SKT vs. Kakao, tech’s new rivalry
The SK Telecom-Kakao rivalry has been steadily growing as the emergence of new technologies has broken down the barriers between different industries and businesses.
SK Telecom, Korea’s No. 1 mobile carrier, in recent years has been busy catching up with Kakao, which started off as a mobile messaging app but has expanded to cover a large number of mobile services.
SK Telecom late last year increased marketing of its own taxi hailing app T Map taxi as cab drivers boycotted rival Kakao Taxi to protest the mobile app developer’s carpool app.
The mobile carrier upped the ante on Thursday, announcing that starting next month it will no longer provide discounts on Kakao’s music download service Melon.
“The company saw that it has secured substantial competitiveness of its own music download service FLO and has taken the route of separating from Melon,” said an industry insider, who requested anonymity.
SK Telecom used to have a strategic alliance with Kakao despite having its own streaming service Music Mate as Melon was unrivaled as the top music service.
SK Telecom gave a discount as high as 50 percent for its users to subscribe to the streaming service.
However, in December last year, Music Mate was overhauled and rebranded as FLO and SK Telecom started offering a 50 percent discount on that instead.
The decision is risky, as devoted Melon users could discontinue their subscription to SK Telecom.
Behind SK Telecom’s gamble is the fierce competition between the two companies in a completely different area - artificial intelligence (AI).
The companies’ AI voice platforms are used not only in their respective smart speakers but also in infotainment systems installed in cars.
And the biggest use of AI voice platforms is music streaming.
Locking down the mobility market is expected to play a significant role in securing a competitive lead in the AI industry, and the two companies are locked in fierce competition to take the edge in that area.
The data collected from vehicles moving from one destination to another is larger and more value than data collected through AI speaker sitting in a house.
As such, the two companies are also clashing on navigation services.
SK Telecom is ramping up its attacks on Kakao with its T Map taxi, T Map navigation and T Map X Nugu, a navigation system that is controlled by voice command via an AI assistant. T Map X Nugu allows a driver to not only verbally command the system to plot a route to a destination but also turn on music and ask basic information such as the weather.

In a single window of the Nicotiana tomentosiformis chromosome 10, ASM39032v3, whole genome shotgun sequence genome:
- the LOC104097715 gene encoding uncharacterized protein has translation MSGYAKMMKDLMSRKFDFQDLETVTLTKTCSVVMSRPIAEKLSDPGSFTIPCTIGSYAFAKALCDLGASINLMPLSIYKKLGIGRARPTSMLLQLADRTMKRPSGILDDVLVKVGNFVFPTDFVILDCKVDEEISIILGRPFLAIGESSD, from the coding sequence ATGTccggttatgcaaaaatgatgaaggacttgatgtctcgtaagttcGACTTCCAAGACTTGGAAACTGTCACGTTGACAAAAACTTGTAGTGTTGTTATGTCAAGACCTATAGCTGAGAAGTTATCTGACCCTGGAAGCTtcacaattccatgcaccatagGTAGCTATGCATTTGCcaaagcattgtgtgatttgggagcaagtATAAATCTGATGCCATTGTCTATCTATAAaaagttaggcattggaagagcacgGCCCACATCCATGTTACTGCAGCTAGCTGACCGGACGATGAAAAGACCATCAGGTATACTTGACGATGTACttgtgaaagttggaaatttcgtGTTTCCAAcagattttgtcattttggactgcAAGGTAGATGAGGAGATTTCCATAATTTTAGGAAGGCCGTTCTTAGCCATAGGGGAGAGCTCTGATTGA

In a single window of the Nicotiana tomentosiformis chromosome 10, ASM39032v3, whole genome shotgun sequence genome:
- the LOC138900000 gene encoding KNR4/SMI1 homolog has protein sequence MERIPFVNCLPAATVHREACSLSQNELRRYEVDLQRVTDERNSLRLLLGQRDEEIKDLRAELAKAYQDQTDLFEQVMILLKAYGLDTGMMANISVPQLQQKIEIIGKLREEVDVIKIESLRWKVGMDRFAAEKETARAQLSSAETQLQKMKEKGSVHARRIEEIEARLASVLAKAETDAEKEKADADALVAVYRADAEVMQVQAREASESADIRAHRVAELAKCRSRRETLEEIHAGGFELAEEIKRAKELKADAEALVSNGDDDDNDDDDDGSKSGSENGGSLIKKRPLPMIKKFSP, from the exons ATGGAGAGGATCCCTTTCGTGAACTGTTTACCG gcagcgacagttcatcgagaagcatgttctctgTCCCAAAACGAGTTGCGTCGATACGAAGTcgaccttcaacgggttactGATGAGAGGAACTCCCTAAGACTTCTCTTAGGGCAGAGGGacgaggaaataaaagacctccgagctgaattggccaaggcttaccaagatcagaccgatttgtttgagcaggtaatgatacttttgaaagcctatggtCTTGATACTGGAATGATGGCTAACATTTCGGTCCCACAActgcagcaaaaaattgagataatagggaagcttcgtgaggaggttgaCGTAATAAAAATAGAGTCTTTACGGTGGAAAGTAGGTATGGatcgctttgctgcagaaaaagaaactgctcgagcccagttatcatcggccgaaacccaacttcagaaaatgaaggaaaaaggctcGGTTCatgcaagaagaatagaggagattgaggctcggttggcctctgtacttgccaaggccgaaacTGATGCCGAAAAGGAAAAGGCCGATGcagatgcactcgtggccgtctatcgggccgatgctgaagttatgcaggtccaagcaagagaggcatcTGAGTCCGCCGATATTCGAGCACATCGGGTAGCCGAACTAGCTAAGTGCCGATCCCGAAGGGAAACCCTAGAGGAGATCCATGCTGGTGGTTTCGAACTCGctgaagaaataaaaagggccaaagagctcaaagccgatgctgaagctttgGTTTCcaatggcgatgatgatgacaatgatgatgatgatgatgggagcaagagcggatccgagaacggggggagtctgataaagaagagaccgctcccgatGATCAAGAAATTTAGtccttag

SK Telecom isn’t the only company branching out. Kakao hasn’t been idle, taking the fight to SK when it comes to the mobile navigation system.
While SK Telecom introduced the T Map X Nugu, Kakao has introduced its own AI navigation system, Kakao i.
SK Telecom’s attempt to grow its T Map taxi while Kakao was busy fielding off attacks from the taxi lobby was largely because the company is trying to increase its supply of big data information as Kakao currently has more subscribers to its taxi hailing app.
“Taxis are almost the only vehicle that has the ability to collect huge amount of information [in Korea],” said an industry insider.
The two companies have also been competing in the infotainment business by signing alliances with major global IT companies.
Kakao in July last year announced that Google’s Android-based automobile infotainment system Auto will run through its Kakao Navi. SK Telecom in September teamed up with Apple on the iOS12 CarPlay.
According to industry experts, the reason the two companies are competing so fiercely is because AI platforms will soon become a crucial part of their business in far more ways than the current focus on home and auto technology.
“AI platforms in the future will act as a bridge connecting companies to clients and even connecting different companies, which will be a main revenue source,” said Nam Seung-yong, head of the digital economics center at the Future Media Institute.
“The competition that will help secure the company’s lead in AI in all businesses from location information to payment will intensify.”
BY KIM GYEONG-JIN [firstname.lastname@example.org]